Wednesday, January 27, 2010

Chloride: A Gem of a Ghost Town

Chloride, a long-dead silver mining town in New Mexico, might strike it rich again, as a ghost town.

Its mother lode is no precious ore; it's the people preserving it.

They live there. They roll up their sleeves and get dirty to preserve, protect it and show it off.

And so far, there are only three of them: Don and Donna Edmund (in their 70s) and their daughter, Linda (40s, maybe 50s). The trio's standing in the middle of the main road when we drive up. They welcome us with laughter (for blocking the main road of a ghost town) and we fold right into their conversation, as if they were expecting us.

And, basically, they were. They say they get about 10 visitors a day (we are numbers seven and eight), and oh, about 250 a month. How?

It's amazing anyone finds this place. It's tucked inside the New Mexico mountains off desolate Route 52, a beautiful drive with stunning vistas, a funny little town called Cuchilla, where a speed trap is manned by a police car with a cardboard cop and a mannequin inside,  and where multiple ranchers raise cattle, which crisscross right in front of you. So, slow down.

We're visiting today because I read about Chloride on a travel blog.

"So how do 250 people find out about Chloride?" I ask Donna, a patient, slight woman, who tames her bits of gray hair with a baseball cap.

Oh, she says, "Word of mouth. The Internet. Ghost Town enthusiasts."

So this is my word of mouth, on the Internet: Check out these few pictures, then visit Chloride. And soon.

It's when we catch up with Donna later that I learn she's as much a treasure as Chloride is.

She's giving the tour of the Pioneer Store museum (mostly a 1923 general store) that she and her husband restored in the 1990s. And she smiles, caresses things and lovingly cups them in her hands as shares her stories with us.  She has intimate knowledge of every item in the store, every tin of food, every piece of clothing. She knows how and why they were used.

Not because she studied the stuff somewhere.

But because she spent three years scrubbing decay and rot away from yesterday so we can enjoy it today. And because she learned from the now-dead old-timers in town who grew up with this stuff.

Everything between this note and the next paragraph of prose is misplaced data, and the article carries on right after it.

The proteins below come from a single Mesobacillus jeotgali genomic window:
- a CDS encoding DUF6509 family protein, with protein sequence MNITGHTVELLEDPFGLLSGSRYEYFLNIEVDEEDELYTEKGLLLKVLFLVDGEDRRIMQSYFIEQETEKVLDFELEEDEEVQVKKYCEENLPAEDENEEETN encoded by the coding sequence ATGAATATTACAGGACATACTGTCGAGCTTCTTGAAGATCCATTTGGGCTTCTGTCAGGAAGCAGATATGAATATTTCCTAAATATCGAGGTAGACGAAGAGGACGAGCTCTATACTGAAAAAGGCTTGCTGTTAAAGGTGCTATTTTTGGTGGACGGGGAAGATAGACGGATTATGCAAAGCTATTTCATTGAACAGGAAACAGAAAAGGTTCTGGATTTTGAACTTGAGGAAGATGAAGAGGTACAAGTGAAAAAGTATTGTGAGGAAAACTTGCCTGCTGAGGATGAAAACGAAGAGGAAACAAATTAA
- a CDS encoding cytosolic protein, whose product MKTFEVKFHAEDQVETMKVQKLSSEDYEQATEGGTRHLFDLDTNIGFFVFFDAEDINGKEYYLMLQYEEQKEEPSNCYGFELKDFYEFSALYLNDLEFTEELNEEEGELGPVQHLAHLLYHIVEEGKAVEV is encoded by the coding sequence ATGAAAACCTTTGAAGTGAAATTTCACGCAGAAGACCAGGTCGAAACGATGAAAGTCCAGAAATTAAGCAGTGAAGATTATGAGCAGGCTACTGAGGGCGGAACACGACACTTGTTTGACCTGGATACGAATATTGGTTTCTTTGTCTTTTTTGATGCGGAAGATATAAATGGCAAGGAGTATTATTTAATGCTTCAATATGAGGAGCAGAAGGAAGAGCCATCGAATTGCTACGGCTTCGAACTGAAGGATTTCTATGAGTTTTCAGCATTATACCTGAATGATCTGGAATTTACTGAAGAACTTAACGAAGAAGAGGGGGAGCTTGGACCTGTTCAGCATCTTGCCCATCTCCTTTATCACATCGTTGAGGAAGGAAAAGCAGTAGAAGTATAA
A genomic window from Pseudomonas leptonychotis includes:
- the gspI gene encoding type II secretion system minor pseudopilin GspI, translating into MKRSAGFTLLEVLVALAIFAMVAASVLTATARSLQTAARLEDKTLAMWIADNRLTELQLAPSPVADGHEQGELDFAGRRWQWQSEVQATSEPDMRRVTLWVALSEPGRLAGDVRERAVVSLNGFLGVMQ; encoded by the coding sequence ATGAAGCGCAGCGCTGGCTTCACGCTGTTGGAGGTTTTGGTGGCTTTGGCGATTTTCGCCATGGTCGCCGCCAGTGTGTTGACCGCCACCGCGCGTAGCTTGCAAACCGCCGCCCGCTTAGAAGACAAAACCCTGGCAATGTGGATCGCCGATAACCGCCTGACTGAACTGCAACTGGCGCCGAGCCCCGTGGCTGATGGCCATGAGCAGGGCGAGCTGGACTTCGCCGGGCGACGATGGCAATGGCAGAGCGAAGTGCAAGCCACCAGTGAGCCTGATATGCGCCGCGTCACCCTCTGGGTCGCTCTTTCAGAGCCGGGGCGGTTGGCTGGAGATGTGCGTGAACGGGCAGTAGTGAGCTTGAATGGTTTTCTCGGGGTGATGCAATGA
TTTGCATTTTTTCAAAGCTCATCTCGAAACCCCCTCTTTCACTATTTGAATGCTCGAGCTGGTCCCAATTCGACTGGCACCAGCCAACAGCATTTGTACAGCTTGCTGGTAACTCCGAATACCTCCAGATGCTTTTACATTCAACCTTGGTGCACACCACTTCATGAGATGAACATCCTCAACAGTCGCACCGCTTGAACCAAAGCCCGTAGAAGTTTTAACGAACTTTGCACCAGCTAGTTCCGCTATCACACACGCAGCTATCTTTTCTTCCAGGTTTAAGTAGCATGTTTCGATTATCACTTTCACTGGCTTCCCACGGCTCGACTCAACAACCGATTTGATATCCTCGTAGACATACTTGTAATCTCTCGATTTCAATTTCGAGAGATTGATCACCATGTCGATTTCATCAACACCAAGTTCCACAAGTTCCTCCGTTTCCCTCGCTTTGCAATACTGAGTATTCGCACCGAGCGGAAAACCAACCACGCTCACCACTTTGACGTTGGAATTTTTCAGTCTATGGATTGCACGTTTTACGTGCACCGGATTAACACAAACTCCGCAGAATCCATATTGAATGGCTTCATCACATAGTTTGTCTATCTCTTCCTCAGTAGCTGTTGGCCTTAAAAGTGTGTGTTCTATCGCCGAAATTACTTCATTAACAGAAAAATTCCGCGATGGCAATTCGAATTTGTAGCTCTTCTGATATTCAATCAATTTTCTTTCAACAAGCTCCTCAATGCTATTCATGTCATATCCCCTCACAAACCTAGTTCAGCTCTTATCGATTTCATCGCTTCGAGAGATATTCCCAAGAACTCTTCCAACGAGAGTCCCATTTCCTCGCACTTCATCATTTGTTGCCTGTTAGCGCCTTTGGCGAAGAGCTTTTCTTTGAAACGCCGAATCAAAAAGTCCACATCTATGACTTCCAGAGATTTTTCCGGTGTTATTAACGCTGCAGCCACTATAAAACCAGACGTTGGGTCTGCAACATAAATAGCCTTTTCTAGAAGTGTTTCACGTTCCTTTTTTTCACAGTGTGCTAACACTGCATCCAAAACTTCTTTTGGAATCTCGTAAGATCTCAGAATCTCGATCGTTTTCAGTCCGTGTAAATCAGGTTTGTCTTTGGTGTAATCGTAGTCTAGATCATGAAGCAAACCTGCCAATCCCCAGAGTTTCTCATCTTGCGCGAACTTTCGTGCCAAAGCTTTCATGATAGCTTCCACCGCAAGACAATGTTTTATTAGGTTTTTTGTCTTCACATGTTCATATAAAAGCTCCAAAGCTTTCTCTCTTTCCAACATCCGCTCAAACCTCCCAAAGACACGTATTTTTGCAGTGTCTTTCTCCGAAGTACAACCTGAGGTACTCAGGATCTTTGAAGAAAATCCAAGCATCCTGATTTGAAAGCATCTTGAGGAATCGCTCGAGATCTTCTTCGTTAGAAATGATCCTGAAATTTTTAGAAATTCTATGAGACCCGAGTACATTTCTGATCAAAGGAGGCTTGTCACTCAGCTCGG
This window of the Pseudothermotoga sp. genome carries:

And now, she turns around daily and tells us what they said, for free.

In brief, when she and her husband bought the boarded-up general store in 1989, they found the 1920s general store inside. Intact. But, covered with bat guano, rat droppings and animal damage. They cleaned it up so it shines.

Their accomplishments exceed amateur status. Everything's professionally installed. Don and Donna and Linda did this. Not a hired team of Merry Maids or guys from "This Old House" or historians from the Smithsonian. They did it. Don and Donna and Linda. A couple of retired 70-somethings and their daughter.

And they give the tours. So I'm standing next to and listening to one of the very people who scrubbed and cleaned and identified each item in this store.

My head swirls. What happens with Don and Donna are gone? Their daughter plans to carry on, but then what? Can she achieve her parent's dreams?

Most of the charm of this place is with Donna. Would the tour be as  rewarding with a paid guide? Or a volunteer?

I hope so. What a treasure this is and what a loss it would be if it fails.

So before I leave, I dig into my pockets and find $9 to leave behind as a donation. It's a paltry sum in light of what needs to be done to rebuild this place. But I leave it behind anyway, as a good investment. Because the people in charge are dreamers, who roll up their sleeves. And I want to see them succeed.

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